Ambassador Roya Rahmani


Roya Rahmani was Afghanistan’s first female Ambassador to the United States and to Indonesia, and she served as the first director general for regional cooperation at the Afghan Ministry of Foreign Affairs. She won the Best Human Rights Activist Award from the Afghanistan Independent Human Rights Commission in 2007. Indonesia Tatler named Rahmani the “People’s Ambassador” in 2017, and in 2019, she was featured on Time Magazine’s “100 Next List” for being a “fierce advocate of peace on Afghan terms.” She has nearly two decades of experience working with governments, nongovernmental organizations, and multilateral institutions. She is currently the Vice Chair of Public Policy at Delphos, serves as a senior advisor at the Atlantic Council’s South Asia Center, is a distinguished fellow at the Georgetown Institute for Women, Peace, and Security, and acts as a senior fellow for international security at the New America Foundation. You can find more information about Ambassador Roya Rahmani on this website.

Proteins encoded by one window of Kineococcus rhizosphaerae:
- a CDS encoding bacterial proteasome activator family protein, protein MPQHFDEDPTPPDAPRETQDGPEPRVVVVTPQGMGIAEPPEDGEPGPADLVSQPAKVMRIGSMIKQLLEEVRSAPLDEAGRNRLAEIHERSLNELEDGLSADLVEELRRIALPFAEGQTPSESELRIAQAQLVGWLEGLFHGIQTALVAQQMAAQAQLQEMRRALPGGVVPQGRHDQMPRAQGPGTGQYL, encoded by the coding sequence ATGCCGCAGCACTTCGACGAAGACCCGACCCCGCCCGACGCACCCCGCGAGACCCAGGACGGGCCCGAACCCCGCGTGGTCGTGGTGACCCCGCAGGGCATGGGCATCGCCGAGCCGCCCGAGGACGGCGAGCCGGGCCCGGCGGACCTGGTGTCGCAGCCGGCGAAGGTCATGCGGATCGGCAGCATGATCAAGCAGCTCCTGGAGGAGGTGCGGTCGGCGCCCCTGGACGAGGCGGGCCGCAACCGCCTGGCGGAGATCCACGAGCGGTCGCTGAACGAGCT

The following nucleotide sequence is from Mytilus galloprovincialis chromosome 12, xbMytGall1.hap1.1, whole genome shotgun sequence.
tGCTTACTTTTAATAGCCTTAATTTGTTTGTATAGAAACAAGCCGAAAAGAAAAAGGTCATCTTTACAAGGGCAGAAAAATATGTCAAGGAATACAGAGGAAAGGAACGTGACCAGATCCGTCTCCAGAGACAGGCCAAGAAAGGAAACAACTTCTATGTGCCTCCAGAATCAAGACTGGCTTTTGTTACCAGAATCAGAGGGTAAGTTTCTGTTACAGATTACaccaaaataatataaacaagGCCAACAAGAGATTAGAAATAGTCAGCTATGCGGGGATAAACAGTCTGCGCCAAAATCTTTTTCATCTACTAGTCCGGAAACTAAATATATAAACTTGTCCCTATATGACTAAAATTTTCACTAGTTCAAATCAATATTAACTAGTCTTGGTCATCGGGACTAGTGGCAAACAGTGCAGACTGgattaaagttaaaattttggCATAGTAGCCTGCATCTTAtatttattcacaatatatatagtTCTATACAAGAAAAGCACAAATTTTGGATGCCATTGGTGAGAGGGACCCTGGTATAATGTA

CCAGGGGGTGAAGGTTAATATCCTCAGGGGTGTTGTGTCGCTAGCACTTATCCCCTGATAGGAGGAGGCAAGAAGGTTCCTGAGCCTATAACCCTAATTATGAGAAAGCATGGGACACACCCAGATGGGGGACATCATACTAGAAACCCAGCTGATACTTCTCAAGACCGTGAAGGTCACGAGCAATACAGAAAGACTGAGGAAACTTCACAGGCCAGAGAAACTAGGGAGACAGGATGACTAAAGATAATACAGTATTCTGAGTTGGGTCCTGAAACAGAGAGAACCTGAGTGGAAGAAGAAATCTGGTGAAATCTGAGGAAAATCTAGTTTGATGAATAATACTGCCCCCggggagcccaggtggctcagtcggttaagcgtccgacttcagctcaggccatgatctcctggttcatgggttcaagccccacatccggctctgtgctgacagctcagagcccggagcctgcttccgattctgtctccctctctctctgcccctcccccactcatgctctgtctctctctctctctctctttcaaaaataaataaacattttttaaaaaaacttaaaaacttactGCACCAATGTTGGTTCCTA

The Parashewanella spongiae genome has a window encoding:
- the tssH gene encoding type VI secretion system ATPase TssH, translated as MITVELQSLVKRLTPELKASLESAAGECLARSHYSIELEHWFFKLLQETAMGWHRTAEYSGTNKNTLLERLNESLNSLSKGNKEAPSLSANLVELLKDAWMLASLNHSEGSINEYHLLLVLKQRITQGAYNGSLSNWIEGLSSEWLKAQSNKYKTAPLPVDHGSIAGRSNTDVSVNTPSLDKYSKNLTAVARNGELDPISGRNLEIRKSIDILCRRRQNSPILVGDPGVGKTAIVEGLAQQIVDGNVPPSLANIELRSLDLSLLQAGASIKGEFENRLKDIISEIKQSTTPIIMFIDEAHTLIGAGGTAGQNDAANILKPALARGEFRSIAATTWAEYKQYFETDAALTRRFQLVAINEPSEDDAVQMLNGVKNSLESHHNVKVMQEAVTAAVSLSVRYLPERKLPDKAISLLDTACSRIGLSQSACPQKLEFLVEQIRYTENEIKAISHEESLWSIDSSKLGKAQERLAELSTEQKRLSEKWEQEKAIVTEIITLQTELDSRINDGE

“Afghanistan: A Security Dilemma That May Be Solved Through Non-Militarized Means”

“Just two years ago, Afghans celebrated over 1 billion dollars in exports and facilitated a 60% increase in access to safe drinking water since 2001. It took the Taliban just two years to undo two decades’ worth of progress. Today, more than 24 million Afghans, over half the population, need humanitarian aid to survive. The majority of Afghan families face food insecurity. It is estimated that 95-97% of Afghans live below the poverty line. This is a grave failure, not just of the peace we tried to build, but of the systems we put in place to protect that peace and to protect the Afghan people. My address will serve two purposes: 1) to reconsider what it means to create lasting peace and; 2) to renegotiate Afghanistan’s role in geopolitics to prioritize sustainability and regional and global cooperation. There are many factors that contributed to the collapse seen over the last year; this symposium, and others like it, represents an opportunity to address them and to reimagine the path to a peaceful, prosperous region, Afghanistan included.”